Explainer: UK house prices and their swift fall
House prices in the UK have fallen at their fastest yearly pace since 2009. The price of an average property fell 3.1 per cent from a year ago, according to the Nationwide Building Society. The average house price in March was £257,122.
The figures show prices falling also on a monthly basis, for the seventh consecutive month.
This is a considerable slowdown, but commentators have been eager to clarify it’s not nearly as bad as what we experienced after the 2008/2009 financial crisis. Back then, the annual rate of decline reached 17.6 per cent.
The market is likely to stall for a while – as what is needed for it to gather speed is consumer confidence and household budgets not strained to their limit, and both are in scarce supply these days.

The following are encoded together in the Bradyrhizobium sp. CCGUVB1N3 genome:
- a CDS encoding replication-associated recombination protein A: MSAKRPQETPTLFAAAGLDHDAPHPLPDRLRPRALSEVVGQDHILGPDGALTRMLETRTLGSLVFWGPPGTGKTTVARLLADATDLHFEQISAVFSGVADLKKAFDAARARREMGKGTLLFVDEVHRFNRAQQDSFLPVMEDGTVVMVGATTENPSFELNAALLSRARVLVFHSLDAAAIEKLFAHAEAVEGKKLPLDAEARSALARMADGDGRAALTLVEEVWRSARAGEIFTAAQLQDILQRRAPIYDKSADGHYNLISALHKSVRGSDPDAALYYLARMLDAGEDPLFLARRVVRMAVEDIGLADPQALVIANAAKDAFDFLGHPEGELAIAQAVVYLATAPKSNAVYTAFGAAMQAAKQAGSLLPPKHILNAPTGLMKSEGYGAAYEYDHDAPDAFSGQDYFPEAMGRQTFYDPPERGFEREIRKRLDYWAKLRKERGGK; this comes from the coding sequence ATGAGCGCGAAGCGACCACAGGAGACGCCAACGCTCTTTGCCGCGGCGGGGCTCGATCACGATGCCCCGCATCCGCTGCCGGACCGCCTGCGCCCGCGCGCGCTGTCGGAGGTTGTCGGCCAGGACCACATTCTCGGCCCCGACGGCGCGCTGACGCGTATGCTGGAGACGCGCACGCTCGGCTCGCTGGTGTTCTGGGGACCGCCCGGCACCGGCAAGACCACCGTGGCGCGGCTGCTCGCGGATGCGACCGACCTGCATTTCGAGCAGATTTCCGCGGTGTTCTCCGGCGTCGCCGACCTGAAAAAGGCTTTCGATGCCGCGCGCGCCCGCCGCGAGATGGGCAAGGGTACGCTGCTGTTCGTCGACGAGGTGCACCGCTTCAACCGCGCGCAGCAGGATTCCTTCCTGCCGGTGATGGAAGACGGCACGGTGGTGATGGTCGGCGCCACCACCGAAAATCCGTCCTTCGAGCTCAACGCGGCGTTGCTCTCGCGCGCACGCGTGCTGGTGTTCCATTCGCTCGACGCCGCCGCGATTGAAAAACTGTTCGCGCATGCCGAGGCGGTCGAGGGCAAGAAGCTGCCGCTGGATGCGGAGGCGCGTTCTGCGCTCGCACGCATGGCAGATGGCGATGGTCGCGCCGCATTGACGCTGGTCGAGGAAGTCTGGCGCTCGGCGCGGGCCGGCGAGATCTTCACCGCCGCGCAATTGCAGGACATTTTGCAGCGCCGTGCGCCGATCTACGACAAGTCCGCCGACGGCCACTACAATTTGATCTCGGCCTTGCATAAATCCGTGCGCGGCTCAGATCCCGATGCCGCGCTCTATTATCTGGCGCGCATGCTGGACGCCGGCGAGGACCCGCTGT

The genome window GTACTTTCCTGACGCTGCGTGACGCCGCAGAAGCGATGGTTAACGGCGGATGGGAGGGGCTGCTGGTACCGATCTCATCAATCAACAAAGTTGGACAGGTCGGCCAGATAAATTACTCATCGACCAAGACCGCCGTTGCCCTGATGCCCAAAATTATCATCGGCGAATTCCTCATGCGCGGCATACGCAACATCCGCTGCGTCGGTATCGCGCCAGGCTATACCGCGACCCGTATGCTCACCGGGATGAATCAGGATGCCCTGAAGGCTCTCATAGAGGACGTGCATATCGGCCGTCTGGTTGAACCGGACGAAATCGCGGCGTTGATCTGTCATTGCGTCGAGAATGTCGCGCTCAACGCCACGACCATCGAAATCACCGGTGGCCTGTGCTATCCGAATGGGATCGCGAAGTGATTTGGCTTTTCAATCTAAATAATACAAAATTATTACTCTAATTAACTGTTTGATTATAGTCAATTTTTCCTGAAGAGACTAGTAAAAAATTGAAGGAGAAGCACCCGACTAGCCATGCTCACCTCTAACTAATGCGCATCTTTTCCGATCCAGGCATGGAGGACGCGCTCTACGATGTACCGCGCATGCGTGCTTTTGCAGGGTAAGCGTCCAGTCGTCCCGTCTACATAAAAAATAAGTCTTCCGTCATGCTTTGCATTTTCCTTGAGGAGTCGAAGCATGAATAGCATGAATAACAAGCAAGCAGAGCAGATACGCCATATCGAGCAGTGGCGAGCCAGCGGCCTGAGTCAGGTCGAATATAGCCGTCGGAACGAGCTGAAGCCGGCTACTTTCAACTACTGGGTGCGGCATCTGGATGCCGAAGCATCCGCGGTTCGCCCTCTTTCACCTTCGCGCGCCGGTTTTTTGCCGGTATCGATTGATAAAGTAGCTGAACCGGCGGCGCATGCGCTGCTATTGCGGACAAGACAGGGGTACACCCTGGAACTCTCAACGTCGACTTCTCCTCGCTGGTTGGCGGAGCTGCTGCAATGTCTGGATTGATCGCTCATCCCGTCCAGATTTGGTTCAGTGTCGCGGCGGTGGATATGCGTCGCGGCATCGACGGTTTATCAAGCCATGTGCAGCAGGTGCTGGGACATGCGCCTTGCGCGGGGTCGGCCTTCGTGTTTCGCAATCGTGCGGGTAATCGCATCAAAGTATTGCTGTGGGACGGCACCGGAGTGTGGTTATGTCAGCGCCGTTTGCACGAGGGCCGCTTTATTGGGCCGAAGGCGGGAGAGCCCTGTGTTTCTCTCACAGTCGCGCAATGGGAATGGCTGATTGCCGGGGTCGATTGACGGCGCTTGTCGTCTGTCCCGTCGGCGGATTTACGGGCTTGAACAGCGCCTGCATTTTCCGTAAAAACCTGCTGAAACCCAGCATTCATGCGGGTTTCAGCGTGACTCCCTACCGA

Mortgage rates are also higher than last year, and this doesn’t help. They are now, on average, at around 4.4. per cent, while last year they were at 1.8 per cent. We are not at the post-mini-budget levels – when they skyrocketed to above 5.5. per cent, but still, the numbers don’t look good.
All regions in the UK suffered from this slowdown in prices in the first three months of 2023, according to the Nationwide Building Society. Scotland was the region hardest hit on this front.
At the same time, it’s not all completely doom and gloom. Phil Tennant, chief operating officer of instant buying firm Upstix, says the picture looks different depending on which type of property you look at.
“Our research shows that sellers of smaller apartments are really struggling to find buyers, while owners of three-bed semi-detached houses in popular towns will have seen sustained demand from those who have good reason to move”, he said.
Buyers haven’t entirely disappeared from the market, but the most likely scenario is that those who are looking to sell will have to choose between waiting for ages to do so, or accepting lower offers than they would otherwise have liked.